At Pacific Medical Products, it’s vital that our N95 masks are FDA cleared, CDC listed, and NIOSH approved. While we may be aware that these seals demonstrate the verification of an effective face-mask, what exactly do all of these acronyms necessarily mean? Let’s focus on one of these approval authentications, being NIOSH, to explain what this agency does and how their mask testing process works.
NIOSH: Agency History and Responsibilities
NIOSH, which stands for the National Institute of Occupational Safety and Health, conducts research and makes recommendations to prevent work-related injuries and illness. As the U.S. agency was developed following the Occupational Safety and Health Act of 1970, NIOSH quickly became established with a goal to empower employers and workers to create safe and healthy work environments. NIOSH is a part of the U.S. Center for Disease Control and Prevention (CDC) and employs more than 1,300 people in a variety of fields including epidemiology, medicine, nursing, industrial hygiene, safety, psychology, statistics, engineering, economics, and chemistry.
The NIOSH website lists seven strategic goals when it comes to representing the U.S. workforce, being:
- Reduce occupational cancer, Cardiovascular disease, adverse reproductive outcomes, and other chronic diseases.
- Reduce occupational hearing loss.
- Reduce occupational immune, infectious, and dermal disease.
- Reduce occupational musculoskeletal disorders.
- Reduce occupational respiratory disease.
- Improve workplace safety to reduce traumatic injuries.
- Promote safe and healthy work design and well-being.
While goals 3, 5, and 7 most directly refer to respiratory health, NIOSH protects employee health and safety across all U.S. work environments.
NIOSH Listed Masks
When establishing the protective quality of a face-mask, NIOSH utilizes three letter designations to differentiate mask utilization. The letter “N” indicates that the respirator is not resistant to oil, “R” indicates that the mask is somewhat resistant to oil, and “P” indicates that the mask is strongly resistant to oil. All approved respirator designations are listed below:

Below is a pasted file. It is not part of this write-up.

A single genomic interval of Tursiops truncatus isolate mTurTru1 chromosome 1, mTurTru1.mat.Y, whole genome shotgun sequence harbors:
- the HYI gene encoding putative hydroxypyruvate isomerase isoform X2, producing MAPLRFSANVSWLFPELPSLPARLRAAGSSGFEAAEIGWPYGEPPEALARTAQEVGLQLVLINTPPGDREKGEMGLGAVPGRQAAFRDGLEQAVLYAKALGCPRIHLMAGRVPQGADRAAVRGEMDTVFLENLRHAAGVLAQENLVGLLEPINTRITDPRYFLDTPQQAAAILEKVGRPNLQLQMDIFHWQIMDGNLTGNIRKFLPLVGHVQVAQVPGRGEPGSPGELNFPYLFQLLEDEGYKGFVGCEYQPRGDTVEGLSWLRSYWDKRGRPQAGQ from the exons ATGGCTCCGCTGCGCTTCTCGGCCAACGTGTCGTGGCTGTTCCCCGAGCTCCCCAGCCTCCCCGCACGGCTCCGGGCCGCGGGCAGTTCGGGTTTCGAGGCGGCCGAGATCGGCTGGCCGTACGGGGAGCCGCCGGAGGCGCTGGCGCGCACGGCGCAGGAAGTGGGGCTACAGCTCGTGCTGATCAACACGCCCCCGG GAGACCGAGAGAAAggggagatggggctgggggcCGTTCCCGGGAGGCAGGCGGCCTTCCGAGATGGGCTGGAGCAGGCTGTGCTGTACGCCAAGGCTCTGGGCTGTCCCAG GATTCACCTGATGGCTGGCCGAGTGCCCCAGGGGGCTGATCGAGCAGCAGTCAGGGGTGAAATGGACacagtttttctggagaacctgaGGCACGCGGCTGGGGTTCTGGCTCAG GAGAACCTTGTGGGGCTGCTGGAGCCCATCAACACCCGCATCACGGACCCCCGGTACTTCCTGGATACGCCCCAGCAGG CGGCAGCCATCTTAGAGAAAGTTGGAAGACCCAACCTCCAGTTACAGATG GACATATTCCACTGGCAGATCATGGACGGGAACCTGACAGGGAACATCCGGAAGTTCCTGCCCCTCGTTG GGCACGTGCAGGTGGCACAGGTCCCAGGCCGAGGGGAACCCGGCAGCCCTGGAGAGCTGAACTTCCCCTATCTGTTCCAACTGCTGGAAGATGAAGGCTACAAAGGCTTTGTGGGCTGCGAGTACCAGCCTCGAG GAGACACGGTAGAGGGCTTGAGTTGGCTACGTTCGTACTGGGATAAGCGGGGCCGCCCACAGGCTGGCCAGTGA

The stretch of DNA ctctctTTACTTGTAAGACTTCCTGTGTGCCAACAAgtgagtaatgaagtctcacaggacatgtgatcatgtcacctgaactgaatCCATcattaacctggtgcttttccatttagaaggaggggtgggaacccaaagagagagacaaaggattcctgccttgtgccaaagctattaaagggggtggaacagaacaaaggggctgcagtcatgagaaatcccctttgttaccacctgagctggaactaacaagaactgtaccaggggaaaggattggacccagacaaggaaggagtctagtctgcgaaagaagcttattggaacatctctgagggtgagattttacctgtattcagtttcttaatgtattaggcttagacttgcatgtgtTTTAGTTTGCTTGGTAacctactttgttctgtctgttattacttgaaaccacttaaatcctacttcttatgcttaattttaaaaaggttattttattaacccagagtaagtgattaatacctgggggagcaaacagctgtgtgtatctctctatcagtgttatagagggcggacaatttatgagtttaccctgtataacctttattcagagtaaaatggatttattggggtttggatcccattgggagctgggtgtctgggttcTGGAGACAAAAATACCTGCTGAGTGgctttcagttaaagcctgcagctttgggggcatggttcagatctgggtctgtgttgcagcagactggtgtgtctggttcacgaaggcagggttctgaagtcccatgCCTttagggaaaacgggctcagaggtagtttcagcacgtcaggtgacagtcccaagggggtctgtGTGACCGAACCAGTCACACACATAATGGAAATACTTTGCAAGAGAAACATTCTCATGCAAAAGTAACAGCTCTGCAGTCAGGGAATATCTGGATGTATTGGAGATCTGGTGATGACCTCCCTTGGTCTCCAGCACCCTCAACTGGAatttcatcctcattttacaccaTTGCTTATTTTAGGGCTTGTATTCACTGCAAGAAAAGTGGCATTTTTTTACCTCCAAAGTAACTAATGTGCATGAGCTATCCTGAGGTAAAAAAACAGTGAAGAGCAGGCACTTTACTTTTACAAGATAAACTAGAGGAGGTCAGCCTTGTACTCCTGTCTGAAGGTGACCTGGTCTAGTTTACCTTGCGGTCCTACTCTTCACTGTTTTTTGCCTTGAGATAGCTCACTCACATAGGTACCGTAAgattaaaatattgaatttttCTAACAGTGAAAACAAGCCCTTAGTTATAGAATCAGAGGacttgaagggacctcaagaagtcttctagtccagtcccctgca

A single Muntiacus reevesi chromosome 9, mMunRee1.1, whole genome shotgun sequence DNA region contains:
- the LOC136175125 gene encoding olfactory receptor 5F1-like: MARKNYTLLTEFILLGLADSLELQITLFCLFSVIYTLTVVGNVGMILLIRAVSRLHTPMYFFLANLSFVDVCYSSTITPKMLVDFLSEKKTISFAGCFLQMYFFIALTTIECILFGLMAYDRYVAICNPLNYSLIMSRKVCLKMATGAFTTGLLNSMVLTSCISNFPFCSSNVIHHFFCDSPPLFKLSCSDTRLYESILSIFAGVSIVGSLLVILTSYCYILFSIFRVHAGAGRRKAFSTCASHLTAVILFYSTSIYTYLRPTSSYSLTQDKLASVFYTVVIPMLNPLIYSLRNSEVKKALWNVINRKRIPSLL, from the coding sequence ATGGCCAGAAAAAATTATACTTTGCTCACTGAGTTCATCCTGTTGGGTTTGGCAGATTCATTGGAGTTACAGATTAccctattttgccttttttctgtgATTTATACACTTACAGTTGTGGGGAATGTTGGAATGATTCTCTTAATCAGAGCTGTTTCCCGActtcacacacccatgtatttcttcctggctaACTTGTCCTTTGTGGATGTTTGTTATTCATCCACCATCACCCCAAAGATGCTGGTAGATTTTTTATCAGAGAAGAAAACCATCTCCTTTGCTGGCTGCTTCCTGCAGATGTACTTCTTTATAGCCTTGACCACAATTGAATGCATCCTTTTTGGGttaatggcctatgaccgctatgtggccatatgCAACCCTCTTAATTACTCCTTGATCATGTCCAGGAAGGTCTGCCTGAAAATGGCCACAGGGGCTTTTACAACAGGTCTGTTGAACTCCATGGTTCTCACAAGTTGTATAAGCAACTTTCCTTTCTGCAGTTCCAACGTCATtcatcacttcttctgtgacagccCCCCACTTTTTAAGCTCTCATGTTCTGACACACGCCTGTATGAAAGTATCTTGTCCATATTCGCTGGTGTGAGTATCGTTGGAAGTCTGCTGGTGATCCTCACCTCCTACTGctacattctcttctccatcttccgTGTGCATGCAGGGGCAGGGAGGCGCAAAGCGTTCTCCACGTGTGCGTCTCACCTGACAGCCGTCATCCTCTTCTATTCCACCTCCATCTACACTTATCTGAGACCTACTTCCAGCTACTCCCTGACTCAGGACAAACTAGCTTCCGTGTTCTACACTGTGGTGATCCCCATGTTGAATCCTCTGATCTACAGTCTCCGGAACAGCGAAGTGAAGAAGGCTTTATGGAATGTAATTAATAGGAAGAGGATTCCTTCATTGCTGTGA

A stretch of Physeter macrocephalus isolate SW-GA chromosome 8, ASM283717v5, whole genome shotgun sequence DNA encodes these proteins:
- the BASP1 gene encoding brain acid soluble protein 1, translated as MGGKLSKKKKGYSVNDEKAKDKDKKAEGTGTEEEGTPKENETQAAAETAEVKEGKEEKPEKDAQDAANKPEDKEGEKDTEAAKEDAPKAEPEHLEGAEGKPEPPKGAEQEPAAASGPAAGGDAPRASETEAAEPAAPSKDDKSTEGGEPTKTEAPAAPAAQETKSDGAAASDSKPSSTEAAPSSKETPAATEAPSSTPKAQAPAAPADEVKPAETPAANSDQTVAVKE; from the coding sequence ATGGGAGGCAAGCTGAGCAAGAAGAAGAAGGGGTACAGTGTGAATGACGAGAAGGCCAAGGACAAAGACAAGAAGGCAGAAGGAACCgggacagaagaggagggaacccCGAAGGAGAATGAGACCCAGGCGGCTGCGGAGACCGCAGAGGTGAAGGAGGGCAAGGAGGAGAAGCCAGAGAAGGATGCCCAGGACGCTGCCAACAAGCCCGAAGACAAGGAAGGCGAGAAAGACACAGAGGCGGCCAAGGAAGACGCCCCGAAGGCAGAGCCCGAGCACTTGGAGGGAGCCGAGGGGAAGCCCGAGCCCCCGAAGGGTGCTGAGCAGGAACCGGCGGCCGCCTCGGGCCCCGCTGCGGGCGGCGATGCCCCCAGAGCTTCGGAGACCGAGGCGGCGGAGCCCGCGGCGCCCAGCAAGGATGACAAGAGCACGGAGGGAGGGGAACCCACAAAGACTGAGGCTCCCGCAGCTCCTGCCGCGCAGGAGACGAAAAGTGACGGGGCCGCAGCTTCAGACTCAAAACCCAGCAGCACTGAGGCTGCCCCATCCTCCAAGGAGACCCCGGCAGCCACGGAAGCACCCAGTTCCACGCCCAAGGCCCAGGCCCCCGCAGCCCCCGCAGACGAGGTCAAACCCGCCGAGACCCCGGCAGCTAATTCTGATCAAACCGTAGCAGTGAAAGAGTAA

- N95: Filters at least 95% of airborne particles and not resistant to oil.
- Surgical N95: An N95 respirator that has also been cleared by the FDA as a surgical mask.
- N99: Filters at least 99% of airborne particles and not resistant to oil.
- N100: Filters at least 99.97% of airborne particles and not resistant to oil.
- R95: Filters at least 95% of airborne particles and somewhat resistant to oil.
- P95: Filters at least 95% of airborne particles and strongly resistant to oil.
- P99: Filters at least 99% of airborne particles and strongly resistant to oil.
- P100: Filters at least 99.97% of airborne particles and strongly resistant to oil.
In addition to respirator designation, there’s also five essential mask labels that help display the usability and authentication of your face-mask. These essential labels are:
- Approval Holder: This is the mask manufacturers name of business.
- NIOSH: NIOSH logo in block letters.
- Approval Number: This is the NIOSH testing and certification approval number, beginning with “TC-“.
- Filter Efficiency Designation: This is the NIOSH filter designations, e.g., N95, N100, P95, etc.
- Model/Lot Number: The approval holder’s respirator model number.
Now that you’re aware of this information, make sure to first verify your mask labels before wearing it in your work environment.
Pacific Medical Products
Listed below are some of the NIOSH Approved medical masks available for purchase on our website:
We understand there’s a lot of concern about fake masks. We purchase all of our masks from Medline or McKesson (two of the world’s largest 3M distributors) who, by contract, can only buy them direct from the manufacturer. Every mask is 100% authentic with lot numbers that can be tracked back to the manufacturer. Quality and trust are of utmost importance to us at Pacific Medical Products.